What did your neighbor say about the second HOA, what is its duty?
    He didn't know for sure. There are some artificial ponds in the neighborhood... he thought that it had something to do with that.
    ScottGem's Avatar
    ScottGem Posts: 64,970, Reputation: 6056
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    #5

    Mar 5, 2017, 08:52 PM
    Ok, first, We don't know if this collection agency purchased the debt or not. I would actually doubt that they did. I suspect the second HOA contracted with them to collect the debt. Second, yes you need to contact them and ask for a verification of the debt. Ask them to prove a) that this HOA is entitled to collect these fees and want they are for, b) to prove you have been invoiced for this debt and c) that they have the right to collect on this debt. Third, you need to review your closing documents to see if there was any mention of this second HOA.

    If it turns out that you do owe these fees, I would offer to settle for the fees without any interest charges. If they refuse, tell them to sue you and you will counter sue since you were never informed or invoiced for this fee.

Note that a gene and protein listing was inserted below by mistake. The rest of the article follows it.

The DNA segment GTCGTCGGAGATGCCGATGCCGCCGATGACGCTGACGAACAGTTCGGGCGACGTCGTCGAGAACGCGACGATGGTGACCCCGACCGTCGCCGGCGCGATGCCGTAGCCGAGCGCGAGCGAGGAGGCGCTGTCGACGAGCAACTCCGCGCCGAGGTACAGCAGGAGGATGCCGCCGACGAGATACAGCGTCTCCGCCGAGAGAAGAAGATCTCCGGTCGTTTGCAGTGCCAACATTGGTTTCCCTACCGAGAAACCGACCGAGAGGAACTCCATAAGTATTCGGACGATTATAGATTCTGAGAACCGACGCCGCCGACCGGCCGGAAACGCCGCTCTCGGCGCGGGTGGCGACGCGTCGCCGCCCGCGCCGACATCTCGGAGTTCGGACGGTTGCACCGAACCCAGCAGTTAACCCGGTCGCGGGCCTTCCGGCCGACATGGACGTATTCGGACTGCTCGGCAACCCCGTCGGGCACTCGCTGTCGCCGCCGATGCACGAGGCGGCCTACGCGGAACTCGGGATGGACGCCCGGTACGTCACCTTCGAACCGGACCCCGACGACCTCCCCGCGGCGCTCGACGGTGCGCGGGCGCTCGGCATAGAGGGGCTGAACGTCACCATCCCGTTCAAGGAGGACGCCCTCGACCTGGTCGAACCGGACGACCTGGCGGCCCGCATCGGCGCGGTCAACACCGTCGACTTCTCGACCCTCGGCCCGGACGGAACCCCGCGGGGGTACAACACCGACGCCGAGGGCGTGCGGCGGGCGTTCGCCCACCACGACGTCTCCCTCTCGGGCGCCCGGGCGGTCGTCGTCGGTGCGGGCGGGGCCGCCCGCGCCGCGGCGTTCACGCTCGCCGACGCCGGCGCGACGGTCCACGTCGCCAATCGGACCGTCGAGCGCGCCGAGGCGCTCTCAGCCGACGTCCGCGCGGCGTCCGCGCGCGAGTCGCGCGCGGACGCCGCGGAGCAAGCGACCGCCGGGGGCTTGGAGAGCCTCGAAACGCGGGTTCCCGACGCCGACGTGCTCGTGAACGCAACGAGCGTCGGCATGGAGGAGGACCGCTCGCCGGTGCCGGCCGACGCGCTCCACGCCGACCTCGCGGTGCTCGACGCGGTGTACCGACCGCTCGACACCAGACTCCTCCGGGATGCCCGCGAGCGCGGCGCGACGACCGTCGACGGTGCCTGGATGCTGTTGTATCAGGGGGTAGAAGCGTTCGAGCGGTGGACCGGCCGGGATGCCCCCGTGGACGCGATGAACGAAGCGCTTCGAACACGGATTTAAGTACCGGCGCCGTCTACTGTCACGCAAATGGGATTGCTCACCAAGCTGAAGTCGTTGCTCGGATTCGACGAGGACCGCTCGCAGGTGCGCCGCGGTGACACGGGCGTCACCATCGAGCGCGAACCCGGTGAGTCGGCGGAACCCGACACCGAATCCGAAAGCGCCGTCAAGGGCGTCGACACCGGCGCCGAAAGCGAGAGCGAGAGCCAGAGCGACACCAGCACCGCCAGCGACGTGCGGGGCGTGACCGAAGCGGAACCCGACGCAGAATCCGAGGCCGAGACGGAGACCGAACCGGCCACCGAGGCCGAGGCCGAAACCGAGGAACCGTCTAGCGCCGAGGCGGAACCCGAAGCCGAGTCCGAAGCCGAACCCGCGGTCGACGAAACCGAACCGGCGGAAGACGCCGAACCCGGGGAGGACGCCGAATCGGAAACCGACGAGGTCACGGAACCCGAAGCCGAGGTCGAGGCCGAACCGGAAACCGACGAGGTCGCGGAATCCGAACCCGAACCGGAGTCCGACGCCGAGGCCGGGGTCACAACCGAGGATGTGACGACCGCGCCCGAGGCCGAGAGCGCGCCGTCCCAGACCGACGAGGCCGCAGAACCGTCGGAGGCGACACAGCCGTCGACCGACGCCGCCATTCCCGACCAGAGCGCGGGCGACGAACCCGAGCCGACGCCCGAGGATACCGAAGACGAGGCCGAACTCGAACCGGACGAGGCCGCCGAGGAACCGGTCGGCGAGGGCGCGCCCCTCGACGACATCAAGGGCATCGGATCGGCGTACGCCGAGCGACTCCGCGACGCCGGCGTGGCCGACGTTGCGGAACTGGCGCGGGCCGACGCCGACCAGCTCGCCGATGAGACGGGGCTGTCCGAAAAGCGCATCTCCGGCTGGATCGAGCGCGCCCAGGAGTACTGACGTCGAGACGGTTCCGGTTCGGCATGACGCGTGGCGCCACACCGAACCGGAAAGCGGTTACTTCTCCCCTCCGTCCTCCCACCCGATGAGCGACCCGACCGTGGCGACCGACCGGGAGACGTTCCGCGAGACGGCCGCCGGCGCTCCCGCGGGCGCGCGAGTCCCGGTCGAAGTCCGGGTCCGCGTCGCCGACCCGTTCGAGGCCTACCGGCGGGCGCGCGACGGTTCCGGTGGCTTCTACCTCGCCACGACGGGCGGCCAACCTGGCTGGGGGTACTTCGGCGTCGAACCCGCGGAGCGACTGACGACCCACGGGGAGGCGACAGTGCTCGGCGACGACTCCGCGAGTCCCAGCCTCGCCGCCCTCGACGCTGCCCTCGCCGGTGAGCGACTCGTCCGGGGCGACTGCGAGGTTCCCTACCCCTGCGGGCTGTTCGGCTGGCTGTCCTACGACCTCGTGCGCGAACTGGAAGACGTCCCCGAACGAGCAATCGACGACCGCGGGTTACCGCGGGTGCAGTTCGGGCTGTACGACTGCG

ballengerb1's Avatar
    ballengerb1 Posts: 27,379, Reputation: 2280
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    #6

    Mar 6, 2017, 07:25 PM
    Agree, and it the meantime, do not call or write to the agency regarding any debt, that would be considered an acknowledgement. Do you know where either HOA posts the agendas for their meeting? All meetings must be posted where all members cand see them. If there is a second HOA you will see where and when they meet.
    frazwood's Avatar
    frazwood Posts: 128, Reputation: 2
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    #7

    Mar 7, 2017, 04:17 PM
    I suspect the second HOA contracted with them to collect the debt. Second, yes you need to contact them and ask for a verification of the debt. Ask them to prove a) that this HOA is entitled to collect these fees and want they are for, b) to prove you have been invoiced for this debt and c) that they have the right to collect on this debt. Third, you need to review your closing documents to see if there was any mention of this second HOA.